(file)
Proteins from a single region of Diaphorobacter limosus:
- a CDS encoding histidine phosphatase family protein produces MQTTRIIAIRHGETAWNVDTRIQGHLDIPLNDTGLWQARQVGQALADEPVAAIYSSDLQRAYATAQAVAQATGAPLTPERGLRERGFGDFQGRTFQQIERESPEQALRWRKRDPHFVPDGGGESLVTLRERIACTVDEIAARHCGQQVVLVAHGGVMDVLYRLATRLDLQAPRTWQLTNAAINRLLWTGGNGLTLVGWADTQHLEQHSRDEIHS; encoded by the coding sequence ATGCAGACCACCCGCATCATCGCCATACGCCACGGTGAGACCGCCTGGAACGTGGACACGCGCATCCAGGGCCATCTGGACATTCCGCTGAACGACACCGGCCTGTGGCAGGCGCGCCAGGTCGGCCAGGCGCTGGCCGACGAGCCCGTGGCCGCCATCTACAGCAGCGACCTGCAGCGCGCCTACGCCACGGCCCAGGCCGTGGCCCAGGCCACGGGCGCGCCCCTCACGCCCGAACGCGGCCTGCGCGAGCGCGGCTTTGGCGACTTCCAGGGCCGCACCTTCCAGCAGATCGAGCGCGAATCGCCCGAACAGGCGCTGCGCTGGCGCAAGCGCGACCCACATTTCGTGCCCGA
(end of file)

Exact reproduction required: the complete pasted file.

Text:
Proteins from a single region of Diaphorobacter limosus:
- a CDS encoding histidine phosphatase family protein produces MQTTRIIAIRHGETAWNVDTRIQGHLDIPLNDTGLWQARQVGQALADEPVAAIYSSDLQRAYATAQAVAQATGAPLTPERGLRERGFGDFQGRTFQQIERESPEQALRWRKRDPHFVPDGGGESLVTLRERIACTVDEIAARHCGQQVVLVAHGGVMDVLYRLATRLDLQAPRTWQLTNAAINRLLWTGGNGLTLVGWADTQHLEQHSRDEIHS; encoded by the coding sequence ATGCAGACCACCCGCATCATCGCCATACGCCACGGTGAGACCGCCTGGAACGTGGACACGCGCATCCAGGGCCATCTGGACATTCCGCTGAACGACACCGGCCTGTGGCAGGCGCGCCAGGTCGGCCAGGCGCTGGCCGACGAGCCCGTGGCCGCCATCTACAGCAGCGACCTGCAGCGCGCCTACGCCACGGCCCAGGCCGTGGCCCAGGCCACGGGCGCGCCCCTCACGCCCGAACGCGGCCTGCGCGAGCGCGGCTTTGGCGACTTCCAGGGCCGCACCTTCCAGCAGATCGAGCGCGAATCGCCCGAACAGGCGCTGCGCTGGCGCAAGCGCGACCCACATTTCGTGCCCGA